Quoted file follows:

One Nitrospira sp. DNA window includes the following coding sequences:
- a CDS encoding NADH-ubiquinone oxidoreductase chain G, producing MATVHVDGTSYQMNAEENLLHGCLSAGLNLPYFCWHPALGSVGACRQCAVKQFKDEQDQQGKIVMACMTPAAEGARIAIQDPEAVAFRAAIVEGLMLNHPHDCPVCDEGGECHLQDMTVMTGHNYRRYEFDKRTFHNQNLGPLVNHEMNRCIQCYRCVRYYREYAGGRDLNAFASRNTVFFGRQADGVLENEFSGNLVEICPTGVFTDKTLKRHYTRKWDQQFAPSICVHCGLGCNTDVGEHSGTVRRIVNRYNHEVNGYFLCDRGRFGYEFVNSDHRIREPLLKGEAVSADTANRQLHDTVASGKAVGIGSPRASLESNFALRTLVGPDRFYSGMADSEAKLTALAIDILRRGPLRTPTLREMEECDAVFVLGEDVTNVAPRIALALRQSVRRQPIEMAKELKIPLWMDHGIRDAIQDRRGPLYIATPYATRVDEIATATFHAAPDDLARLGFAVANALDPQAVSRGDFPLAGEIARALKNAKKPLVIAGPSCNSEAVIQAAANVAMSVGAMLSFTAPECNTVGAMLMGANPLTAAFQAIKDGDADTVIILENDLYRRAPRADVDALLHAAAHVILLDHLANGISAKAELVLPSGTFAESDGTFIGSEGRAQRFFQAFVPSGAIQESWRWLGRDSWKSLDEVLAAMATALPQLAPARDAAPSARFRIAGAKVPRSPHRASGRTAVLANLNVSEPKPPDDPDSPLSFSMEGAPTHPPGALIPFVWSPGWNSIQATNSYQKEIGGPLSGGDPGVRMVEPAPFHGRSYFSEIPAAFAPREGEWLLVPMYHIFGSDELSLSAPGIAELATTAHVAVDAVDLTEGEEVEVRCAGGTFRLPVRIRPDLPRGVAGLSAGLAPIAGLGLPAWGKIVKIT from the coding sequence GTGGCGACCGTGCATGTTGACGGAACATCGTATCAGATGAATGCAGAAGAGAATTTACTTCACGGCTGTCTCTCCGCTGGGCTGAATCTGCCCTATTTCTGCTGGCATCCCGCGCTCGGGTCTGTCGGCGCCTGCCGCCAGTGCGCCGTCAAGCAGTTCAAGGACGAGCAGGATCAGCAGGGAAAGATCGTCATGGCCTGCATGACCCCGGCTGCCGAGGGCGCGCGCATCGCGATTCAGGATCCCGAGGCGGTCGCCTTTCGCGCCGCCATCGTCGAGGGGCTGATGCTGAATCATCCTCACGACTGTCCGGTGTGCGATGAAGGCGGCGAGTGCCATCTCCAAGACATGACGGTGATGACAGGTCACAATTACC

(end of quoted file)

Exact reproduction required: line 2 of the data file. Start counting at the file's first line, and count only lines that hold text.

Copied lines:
- a CDS encoding NADH-ubiquinone oxidoreductase chain G, producing MATVHVDGTSYQMNAEENLLHGCLSAGLNLPYFCWHPALGSVGACRQCAVKQFKDEQDQQGKIVMACMTPAAEGARIAIQDPEAVAFRAAIVEGLMLNHPHDCPVCDEGGECHLQDMTVMTGHNYRRYEFDKRTFHNQNLGPLVNHEMNRCIQCYRCVRYYREYAGGRDLNAFASRNTVFFGRQADGVLENEFSGNLVEICPTGVFTDKTLKRHYTRKWDQQFAPSICVHCGLGCNTDVGEHSGTVRRIVNRYNHEVNGYFLCDRGRFGYEFVNSDHRIREPLLKGEAVSADTANRQLHDTVASGKAVGIGSPRASLESNFALRTLVGPDRFYSGMADSEAKLTALAIDILRRGPLRTPTLREMEECDAVFVLGEDVTNVAPRIALALRQSVRRQPIEMAKELKIPLWMDHGIRDAIQDRRGPLYIATPYATRVDEIATATFHAAPDDLARLGFAVANALDPQAVSRGDFPLAGEIARALKNAKKPLVIAGPSCNSEAVIQAAANVAMSVGAMLSFTAPECNTVGAMLMGANPLTAAFQAIKDGDADTVIILENDLYRRAPRADVDALLHAAAHVILLDHLANGISAKAELVLPSGTFAESDGTFIGSEGRAQRFFQAFVPSGAIQESWRWLGRDSWKSLDEVLAAMATALPQLAPARDAAPSARFRIAGAKVPRSPHRASGRTAVLANLNVSEPKPPDDPDSPLSFSMEGAPTHPPGALIPFVWSPGWNSIQATNSYQKEIGGPLSGGDPGVRMVEPAPFHGRSYFSEIPAAFAPREGEWLLVPMYHIFGSDELSLSAPGIAELATTAHVAVDAVDLTEGEEVEVRCAGGTFRLPVRIRPDLPRGVAGLSAGLAPIAGLGLPAWGKIVKIT from the coding sequence GTGGCGACCGTGCATGTTGACGGAACATCGTATCAGATGAATGCAGAAGAGAATTTACTTCACGGCTGTCTCTCCGCTGGGCTGAATCTGCCCTATTTCTGCTGGCATCCCGCGCTCGGGTCTGTCGGCGCCTGCCGCCAGTGCGCCGTCAAGCAGTTCAAGGACGAGCAGGATCAGCAGGGAAAGATCGTCATGGCCTGCATGACCCCGGCTGCCGAGGGCGCGCGCATCGCGATTCAGGATCCCGAGGCGGTCGCCTTTCGCGCCGCCATCGTCGAGGGGCTGATGCTGAATCATCCTCACGACTGTCCGGTGTGCGATGAAGGCGGCGAGTGCCATCTCCAAGACATGACGGTGATGACAGGTCACAATTACC